By Julie Chickery
Embarking on a full-time RV adventure is exciting! In fact, it is so exciting that many new full-time travelers make the same error, which is rushing to see and do it all! This leads to several problems, including putting a big dent in the wallet. By taking your time and avoiding this full-time RVing mistake, you’ll enjoy the journey so much more and will also save a few bucks along the way.
Living like you are on vacation
The most common mistake that new full-time RVers make is living like you are on vacation. What I mean by this is racing across the country in an effort to check everything off the bucket list. This also often includes dining out regularly. Now add every tour and activity along the way. While it may sound like fun, these behaviors can actually diminish your full-time RV joy. It also can drain funds and cause serious travel fatigue.
In the video below, my husband and I discuss how we fell into this trap, as well as how we turned things around during our six years on the road.
The first drawback to living like you are on vacation as a full-time RV traveler is that you can quickly get travel fatigue. Hitting several national parks in a year may sound like a dream, but packing up and moving the RV every few days can start to wear on you. Not to mention that the miles may literally start to wear on your RV.
You remember Murphy’s Law? Things will go wrong at the worst possible time. Now think about what happens when you plan to move every few days and something breaks on the RV (as it inevitably will). Most new RVers aren’t aware that the dealership will typically have to order parts from the manufacturer. If you are on a tight schedule this will put a serious wrench in your travel itinerary (pun intended). Avoid this full-time RVing mistake, by allowing additional time for the unexpected.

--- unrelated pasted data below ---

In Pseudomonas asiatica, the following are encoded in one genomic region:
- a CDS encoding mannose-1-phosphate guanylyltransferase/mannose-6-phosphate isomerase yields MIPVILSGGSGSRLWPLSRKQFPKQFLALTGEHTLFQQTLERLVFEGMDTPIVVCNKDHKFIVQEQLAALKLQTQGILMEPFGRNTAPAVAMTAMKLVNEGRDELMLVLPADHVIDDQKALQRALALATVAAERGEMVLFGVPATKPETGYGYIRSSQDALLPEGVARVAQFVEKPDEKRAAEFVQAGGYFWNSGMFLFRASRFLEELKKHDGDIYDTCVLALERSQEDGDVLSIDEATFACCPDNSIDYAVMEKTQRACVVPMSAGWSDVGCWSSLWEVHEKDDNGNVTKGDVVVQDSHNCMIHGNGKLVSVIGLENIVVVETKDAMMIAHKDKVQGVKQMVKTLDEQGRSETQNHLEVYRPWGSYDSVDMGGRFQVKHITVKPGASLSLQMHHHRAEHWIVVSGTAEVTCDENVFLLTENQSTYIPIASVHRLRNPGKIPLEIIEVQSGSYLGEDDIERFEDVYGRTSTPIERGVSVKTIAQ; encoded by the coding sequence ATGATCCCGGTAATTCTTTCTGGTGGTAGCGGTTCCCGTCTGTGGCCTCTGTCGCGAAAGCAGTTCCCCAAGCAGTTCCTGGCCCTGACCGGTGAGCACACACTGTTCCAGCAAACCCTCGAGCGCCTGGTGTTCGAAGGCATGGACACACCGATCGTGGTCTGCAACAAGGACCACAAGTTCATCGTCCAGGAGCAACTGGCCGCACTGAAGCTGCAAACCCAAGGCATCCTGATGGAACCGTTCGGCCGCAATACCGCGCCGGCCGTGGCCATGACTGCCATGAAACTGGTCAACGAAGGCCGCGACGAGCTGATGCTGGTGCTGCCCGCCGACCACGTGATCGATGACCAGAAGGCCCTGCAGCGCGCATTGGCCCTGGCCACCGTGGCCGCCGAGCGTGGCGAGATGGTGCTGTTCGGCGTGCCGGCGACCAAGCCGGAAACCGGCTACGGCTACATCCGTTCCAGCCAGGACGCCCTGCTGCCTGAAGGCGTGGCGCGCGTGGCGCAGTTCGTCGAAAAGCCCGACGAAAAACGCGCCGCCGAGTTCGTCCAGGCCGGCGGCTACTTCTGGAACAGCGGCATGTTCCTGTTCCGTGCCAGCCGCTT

Living like you are on vacation is a sure way to bust the budget. The great thing about exploring the country in an RV is that you can often save money, but that means using your RV kitchen instead of dining out every night. You can avoid this full-time RVing mistake and save quite a bit of cash by taking advantage of length-of-stay discounts like weekly or monthly rates at campgrounds.
My advice: Take time to smell the roses
My husband and I have found so much more joy by taking time to smell the roses. After our first exhausting six months on the road, we slowed down and started staying a month per location. With this new pace, we were able to enjoy each destination fully and even find the hidden gems that you don’t often hear about.
This also allowed for those problems that sometimes occur such as pesky weather or maintenance and repairs. Just think how disappointed you would be if you only allowed yourself a week at a destination and it happened to rain five of those days!